to think very few people have YEARS of sleep-deprivation with kids?(371 Posts)
I have 3 kids, aged 6, 4 and 2. The middle one is a fantastic sleeper (since the age of two, was dreadful before that) - shuts his eyes at 6.30pm and opens them again at 6.30 am. If he was my only child, I would be very smug and think I'd done this with my fab routines.
The other two - different story. Youngest still wakes at night 4 or 5 nights a week and needs resettling, which takes an hour or more and leaves me wide awake. Eldest has always been an early waker (5am-ish) and now is struggling to get to sleep, and waking in the night with 'bad dreams' two or three nights a week and then taking hours to get back to sleep.
For seven years, I have almost never had an uninterrupted night. This is unusual, isn't it? Other people don't seem to be sleep-deprived like this. I have just taken the older two to school for the first day after half-term, all the other parents were making comments like 'Oh, it's hard to get up early again after the break, isn't it?' Wtf? I have been up before 6 every day of half-term as usual (either the eldest or the youngest awake and usually both) plus being woken in the night.
Are there other parents like me out there or am I alone?!
And didn't state my opinion was shit - right?
Please, you typed it.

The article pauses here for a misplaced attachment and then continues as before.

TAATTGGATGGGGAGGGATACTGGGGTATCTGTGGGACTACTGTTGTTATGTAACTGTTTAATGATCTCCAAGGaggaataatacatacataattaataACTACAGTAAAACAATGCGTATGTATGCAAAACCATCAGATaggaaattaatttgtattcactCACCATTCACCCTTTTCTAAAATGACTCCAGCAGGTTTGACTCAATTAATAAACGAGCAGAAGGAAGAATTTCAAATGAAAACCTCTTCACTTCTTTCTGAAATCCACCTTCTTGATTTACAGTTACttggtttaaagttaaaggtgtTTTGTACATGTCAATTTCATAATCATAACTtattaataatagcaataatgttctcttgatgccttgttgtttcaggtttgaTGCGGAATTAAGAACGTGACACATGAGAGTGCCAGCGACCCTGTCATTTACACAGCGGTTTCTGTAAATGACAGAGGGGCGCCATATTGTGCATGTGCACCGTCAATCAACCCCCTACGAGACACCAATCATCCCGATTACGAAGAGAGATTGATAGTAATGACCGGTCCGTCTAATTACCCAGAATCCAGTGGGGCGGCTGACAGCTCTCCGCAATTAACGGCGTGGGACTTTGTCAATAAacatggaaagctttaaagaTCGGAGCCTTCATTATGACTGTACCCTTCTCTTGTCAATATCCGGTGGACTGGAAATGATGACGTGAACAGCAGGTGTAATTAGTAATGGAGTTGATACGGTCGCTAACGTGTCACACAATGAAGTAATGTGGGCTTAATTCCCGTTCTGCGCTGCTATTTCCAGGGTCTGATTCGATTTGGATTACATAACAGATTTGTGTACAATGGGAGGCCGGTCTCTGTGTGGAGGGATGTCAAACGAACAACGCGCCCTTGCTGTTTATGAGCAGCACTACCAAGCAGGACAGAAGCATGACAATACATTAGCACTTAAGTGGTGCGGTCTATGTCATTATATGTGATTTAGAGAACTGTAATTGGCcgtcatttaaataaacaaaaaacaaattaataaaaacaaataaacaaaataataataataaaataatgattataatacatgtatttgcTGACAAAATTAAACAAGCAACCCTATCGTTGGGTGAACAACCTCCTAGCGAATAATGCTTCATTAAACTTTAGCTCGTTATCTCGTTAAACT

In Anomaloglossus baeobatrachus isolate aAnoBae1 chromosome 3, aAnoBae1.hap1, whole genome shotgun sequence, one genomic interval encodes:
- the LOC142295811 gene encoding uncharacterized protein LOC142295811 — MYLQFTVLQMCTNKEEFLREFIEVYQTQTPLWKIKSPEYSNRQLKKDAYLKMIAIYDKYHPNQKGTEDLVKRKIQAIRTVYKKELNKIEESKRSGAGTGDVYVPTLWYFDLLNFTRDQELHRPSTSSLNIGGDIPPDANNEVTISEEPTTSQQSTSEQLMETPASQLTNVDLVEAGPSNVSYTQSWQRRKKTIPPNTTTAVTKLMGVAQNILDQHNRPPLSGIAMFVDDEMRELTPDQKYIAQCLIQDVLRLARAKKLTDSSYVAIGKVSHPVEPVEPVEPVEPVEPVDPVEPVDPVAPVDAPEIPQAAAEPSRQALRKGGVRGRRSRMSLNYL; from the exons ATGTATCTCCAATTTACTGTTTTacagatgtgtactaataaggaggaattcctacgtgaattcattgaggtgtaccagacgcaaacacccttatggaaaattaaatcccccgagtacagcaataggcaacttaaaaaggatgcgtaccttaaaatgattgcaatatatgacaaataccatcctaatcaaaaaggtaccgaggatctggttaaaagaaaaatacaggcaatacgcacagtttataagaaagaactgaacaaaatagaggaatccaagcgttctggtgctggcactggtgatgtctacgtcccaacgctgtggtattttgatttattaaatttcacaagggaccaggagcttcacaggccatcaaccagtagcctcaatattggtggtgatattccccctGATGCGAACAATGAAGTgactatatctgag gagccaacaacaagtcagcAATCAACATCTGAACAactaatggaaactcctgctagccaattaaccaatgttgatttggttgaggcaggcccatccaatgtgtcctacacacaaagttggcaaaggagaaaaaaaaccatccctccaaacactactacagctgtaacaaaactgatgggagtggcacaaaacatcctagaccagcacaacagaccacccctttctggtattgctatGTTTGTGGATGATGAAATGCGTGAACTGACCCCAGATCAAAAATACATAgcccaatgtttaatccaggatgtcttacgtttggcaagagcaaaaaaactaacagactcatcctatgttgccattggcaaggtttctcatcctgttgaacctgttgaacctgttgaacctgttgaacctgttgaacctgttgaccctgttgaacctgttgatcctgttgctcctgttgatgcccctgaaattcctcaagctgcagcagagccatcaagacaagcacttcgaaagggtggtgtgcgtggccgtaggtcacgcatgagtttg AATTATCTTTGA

(AIBU to want to post "Go to bed you two!")
I do believe she was calling someone else a twat mindosa.
Well, last night went very well in one way - put the 6yo to bed an hour later than usual (for the second night in a row) with a snack of rice cakes & cheese & drink of milk before bedtime. He slept until almost 7am, which has never happened in his entire life before.
DH did point out that he may just be catching up on the sleep from several disrupted nights, but we are going to stick to the new routine and see if it works better.
The 2yo, however, was not so good. She woke up at 10.30pm (by which time I'd already been asleep an hour...) and was pretty unsettled throughout the night, then up for the day before 5am.
Tonight we'll try her on the banana-before-bedtime trick. Here's hoping...
Zing I was! My survival tactic is bed as early as possible once I've had an hour to myself.
Mindosa, honestly, I wasn't referring to you. My post was, admittedly, passive aggressive enough to be misconstrued as a personal attack, for which I am sorry. But I do think it was clear enough from the context (context now less clear after the poster I was aiming at has been deleted)
As for all that you were spouting (and I paraphrase because I can't be arsed to reread) about it being modern parenting styles being to blame for poor sleeping aka it's your fault, yes, I think you were talking out of your arse.
The thread started off as a - is it like this for anyone else? Yes! Me! bit of solidarity. United we stand and all that. As a sleep deprived parent it's nice to have some company and understanding without being judged as a shit parent, an attitude as prevalent in rl too.
Driven, I've read about that approach of working out the ideal amount of sleep for the individual in question and then deliberately taking half an hour/ an hour off it to prevent waking. And night terrors interestingly. Can't remember where though!
And we've a couple of family members still scarred by years of no sleep who say the only thing that keeps you going is the hope that tomorrow night will be better...